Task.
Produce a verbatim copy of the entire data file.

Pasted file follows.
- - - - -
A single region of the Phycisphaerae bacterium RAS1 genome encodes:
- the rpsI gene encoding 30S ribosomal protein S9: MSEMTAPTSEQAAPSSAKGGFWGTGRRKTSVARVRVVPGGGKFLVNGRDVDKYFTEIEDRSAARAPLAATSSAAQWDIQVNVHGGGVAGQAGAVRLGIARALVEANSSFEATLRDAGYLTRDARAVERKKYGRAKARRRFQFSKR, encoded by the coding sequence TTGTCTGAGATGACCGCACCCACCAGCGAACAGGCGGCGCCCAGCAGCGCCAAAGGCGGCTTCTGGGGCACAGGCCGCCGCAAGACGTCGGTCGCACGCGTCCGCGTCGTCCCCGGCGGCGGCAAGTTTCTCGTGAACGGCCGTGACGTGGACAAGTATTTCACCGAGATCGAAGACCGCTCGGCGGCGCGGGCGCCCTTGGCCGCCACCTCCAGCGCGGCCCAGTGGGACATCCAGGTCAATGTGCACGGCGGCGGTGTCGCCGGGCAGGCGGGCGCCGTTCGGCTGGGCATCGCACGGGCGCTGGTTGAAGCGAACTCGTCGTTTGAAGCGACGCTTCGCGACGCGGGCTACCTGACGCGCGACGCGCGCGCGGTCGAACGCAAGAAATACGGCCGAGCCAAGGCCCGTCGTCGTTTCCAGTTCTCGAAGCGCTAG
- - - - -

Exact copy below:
A single region of the Phycisphaerae bacterium RAS1 genome encodes:
- the rpsI gene encoding 30S ribosomal protein S9: MSEMTAPTSEQAAPSSAKGGFWGTGRRKTSVARVRVVPGGGKFLVNGRDVDKYFTEIEDRSAARAPLAATSSAAQWDIQVNVHGGGVAGQAGAVRLGIARALVEANSSFEATLRDAGYLTRDARAVERKKYGRAKARRRFQFSKR, encoded by the coding sequence TTGTCTGAGATGACCGCACCCACCAGCGAACAGGCGGCGCCCAGCAGCGCCAAAGGCGGCTTCTGGGGCACAGGCCGCCGCAAGACGTCGGTCGCACGCGTCCGCGTCGTCCCCGGCGGCGGCAAGTTTCTCGTGAACGGCCGTGACGTGGACAAGTATTTCACCGAGATCGAAGACCGCTCGGCGGCGCGGGCGCCCTTGGCCGCCACCTCCAGCGCGGCCCAGTGGGACATCCAGGTCAATGTGCACGGCGGCGGTGTCGCCGGGCAGGCGGGCGCCGTTCGGCTGGGCATCGCACGGGCGCTGGTTGAAGCGAACTCGTCGTTTGAAGCGACGCTTCGCGACGCGGGCTACCTGACGCGCGACGCGCGCGCGGTCGAACGCAAGAAATACGGCCGAGCCAAGGCCCGTCGTCGTTTCCAGTTCTCGAAGCGCTAG